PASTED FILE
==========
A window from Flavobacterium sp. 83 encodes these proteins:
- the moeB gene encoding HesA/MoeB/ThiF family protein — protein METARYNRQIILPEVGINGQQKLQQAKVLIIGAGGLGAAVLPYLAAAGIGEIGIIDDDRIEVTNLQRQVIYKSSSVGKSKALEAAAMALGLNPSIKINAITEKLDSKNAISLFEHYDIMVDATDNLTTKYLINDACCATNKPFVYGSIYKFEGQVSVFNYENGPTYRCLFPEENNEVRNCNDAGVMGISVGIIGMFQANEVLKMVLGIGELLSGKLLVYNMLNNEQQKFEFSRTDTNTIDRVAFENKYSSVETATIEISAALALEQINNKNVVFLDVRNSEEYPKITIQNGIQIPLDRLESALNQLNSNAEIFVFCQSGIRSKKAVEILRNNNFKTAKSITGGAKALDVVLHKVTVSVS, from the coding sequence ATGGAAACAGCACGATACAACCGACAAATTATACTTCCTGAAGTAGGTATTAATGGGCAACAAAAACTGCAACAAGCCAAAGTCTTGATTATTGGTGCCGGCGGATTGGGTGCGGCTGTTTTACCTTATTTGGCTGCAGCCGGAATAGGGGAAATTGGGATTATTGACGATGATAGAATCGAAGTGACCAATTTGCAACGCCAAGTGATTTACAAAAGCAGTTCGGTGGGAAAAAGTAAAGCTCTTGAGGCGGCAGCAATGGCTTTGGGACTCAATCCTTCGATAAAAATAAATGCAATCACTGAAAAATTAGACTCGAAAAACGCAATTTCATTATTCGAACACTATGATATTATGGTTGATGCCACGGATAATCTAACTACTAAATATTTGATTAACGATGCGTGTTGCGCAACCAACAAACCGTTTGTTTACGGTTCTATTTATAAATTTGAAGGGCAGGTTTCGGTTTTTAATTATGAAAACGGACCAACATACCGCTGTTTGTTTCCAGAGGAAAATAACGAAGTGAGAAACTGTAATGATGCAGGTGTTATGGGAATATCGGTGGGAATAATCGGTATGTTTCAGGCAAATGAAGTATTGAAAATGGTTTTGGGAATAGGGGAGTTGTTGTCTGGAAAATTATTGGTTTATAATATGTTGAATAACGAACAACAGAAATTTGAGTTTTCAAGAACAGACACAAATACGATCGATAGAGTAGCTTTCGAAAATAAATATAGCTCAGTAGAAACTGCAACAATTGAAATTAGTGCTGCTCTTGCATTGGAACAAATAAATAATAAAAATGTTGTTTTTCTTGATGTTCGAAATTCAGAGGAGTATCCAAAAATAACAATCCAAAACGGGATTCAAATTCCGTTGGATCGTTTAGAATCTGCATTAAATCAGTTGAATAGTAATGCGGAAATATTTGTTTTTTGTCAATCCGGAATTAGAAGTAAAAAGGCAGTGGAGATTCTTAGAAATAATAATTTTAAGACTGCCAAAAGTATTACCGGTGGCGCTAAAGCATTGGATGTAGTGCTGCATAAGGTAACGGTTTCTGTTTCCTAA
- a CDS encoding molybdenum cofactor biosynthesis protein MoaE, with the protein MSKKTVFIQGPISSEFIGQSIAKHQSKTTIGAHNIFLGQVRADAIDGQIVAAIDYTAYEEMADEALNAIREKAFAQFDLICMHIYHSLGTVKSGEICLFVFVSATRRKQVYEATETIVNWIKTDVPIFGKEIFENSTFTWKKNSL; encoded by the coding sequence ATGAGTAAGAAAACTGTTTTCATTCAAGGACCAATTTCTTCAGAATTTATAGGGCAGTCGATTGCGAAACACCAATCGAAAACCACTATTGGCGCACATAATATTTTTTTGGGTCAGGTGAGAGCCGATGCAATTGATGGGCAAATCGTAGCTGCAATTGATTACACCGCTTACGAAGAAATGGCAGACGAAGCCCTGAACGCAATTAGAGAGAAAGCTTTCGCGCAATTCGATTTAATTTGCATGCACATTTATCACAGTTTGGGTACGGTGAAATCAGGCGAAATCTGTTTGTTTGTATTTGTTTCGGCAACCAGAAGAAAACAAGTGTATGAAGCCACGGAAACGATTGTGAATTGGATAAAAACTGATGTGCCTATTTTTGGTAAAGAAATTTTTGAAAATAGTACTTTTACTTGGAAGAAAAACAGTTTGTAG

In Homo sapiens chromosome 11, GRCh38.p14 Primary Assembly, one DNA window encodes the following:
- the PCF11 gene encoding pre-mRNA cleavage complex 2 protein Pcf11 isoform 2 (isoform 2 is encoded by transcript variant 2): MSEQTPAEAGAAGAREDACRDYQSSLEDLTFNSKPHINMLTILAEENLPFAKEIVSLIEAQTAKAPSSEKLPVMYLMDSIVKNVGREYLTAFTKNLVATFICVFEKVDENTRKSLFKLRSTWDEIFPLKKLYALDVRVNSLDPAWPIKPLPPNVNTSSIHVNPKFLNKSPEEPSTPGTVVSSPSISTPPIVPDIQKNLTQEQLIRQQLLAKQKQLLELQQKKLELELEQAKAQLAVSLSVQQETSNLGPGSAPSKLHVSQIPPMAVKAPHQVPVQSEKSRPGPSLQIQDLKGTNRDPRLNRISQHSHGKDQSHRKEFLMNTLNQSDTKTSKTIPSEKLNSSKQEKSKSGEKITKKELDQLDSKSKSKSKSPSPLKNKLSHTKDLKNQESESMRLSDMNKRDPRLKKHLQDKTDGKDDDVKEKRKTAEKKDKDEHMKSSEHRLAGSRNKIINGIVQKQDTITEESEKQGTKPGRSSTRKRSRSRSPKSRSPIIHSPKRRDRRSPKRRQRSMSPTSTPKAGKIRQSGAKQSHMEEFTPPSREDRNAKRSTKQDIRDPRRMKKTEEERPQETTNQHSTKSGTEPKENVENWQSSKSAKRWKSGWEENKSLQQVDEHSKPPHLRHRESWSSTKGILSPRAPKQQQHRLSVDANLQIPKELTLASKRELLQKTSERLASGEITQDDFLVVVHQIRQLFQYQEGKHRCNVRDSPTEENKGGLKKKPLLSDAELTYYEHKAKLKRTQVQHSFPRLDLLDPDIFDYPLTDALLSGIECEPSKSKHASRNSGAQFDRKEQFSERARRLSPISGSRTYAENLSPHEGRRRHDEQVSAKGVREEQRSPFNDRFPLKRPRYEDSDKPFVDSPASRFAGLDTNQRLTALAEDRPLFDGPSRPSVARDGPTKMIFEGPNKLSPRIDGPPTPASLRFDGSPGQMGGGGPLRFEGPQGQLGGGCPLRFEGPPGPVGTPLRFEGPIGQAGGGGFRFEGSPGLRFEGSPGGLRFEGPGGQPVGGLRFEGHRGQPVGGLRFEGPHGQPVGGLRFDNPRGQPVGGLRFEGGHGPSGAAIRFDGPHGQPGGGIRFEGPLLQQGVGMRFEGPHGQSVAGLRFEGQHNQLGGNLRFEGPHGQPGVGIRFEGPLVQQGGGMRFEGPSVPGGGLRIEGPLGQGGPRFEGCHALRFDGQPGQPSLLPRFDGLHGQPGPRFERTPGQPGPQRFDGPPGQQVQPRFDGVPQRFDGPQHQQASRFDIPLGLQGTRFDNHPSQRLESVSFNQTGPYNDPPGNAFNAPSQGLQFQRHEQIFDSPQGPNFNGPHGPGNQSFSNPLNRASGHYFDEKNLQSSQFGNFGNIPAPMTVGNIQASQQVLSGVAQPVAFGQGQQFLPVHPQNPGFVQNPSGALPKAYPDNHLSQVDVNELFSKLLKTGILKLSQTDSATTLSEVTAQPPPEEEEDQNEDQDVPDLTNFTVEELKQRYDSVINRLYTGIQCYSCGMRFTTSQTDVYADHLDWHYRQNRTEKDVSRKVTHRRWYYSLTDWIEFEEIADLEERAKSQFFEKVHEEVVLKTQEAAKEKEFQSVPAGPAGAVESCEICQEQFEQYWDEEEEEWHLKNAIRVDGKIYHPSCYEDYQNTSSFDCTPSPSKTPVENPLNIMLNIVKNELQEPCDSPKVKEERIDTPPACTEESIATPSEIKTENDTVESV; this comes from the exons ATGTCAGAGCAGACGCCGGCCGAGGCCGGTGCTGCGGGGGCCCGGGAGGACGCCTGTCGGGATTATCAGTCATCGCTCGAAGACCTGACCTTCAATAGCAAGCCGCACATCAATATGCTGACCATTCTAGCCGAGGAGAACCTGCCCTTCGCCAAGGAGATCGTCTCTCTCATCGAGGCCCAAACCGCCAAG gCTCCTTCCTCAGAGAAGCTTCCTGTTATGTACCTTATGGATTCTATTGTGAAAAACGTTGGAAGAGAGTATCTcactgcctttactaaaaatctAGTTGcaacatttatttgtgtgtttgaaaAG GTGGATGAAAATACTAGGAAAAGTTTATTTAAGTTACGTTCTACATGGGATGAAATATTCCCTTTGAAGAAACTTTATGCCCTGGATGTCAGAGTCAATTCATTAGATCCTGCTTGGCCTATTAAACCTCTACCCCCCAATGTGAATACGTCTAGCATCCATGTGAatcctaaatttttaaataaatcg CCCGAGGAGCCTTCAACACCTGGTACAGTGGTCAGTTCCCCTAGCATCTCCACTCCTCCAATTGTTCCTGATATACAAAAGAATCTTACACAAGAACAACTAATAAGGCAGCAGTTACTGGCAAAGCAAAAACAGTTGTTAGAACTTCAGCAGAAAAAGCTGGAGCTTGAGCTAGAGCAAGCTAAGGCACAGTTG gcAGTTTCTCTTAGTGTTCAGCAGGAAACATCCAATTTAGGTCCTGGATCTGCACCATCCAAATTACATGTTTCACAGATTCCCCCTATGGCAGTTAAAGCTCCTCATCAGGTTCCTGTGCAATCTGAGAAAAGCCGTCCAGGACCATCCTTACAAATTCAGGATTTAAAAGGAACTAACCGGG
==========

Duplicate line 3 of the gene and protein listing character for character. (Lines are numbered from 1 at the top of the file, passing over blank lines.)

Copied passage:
- a CDS encoding molybdenum cofactor biosynthesis protein MoaE, with the protein MSKKTVFIQGPISSEFIGQSIAKHQSKTTIGAHNIFLGQVRADAIDGQIVAAIDYTAYEEMADEALNAIREKAFAQFDLICMHIYHSLGTVKSGEICLFVFVSATRRKQVYEATETIVNWIKTDVPIFGKEIFENSTFTWKKNSL; encoded by the coding sequence ATGAGTAAGAAAACTGTTTTCATTCAAGGACCAATTTCTTCAGAATTTATAGGGCAGTCGATTGCGAAACACCAATCGAAAACCACTATTGGCGCACATAATATTTTTTTGGGTCAGGTGAGAGCCGATGCAATTGATGGGCAAATCGTAGCTGCAATTGATTACACCGCTTACGAAGAAATGGCAGACGAAGCCCTGAACGCAATTAGAGAGAAAGCTTTCGCGCAATTCGATTTAATTTGCATGCACATTTATCACAGTTTGGGTACGGTGAAATCAGGCGAAATCTGTTTGTTTGTATTTGTTTCGGCAACCAGAAGAAAACAAGTGTATGAAGCCACGGAAACGATTGTGAATTGGATAAAAACTGATGTGCCTATTTTTGGTAAAGAAATTTTTGAAAATAGTACTTTTACTTGGAAGAAAAACAGTTTGTAG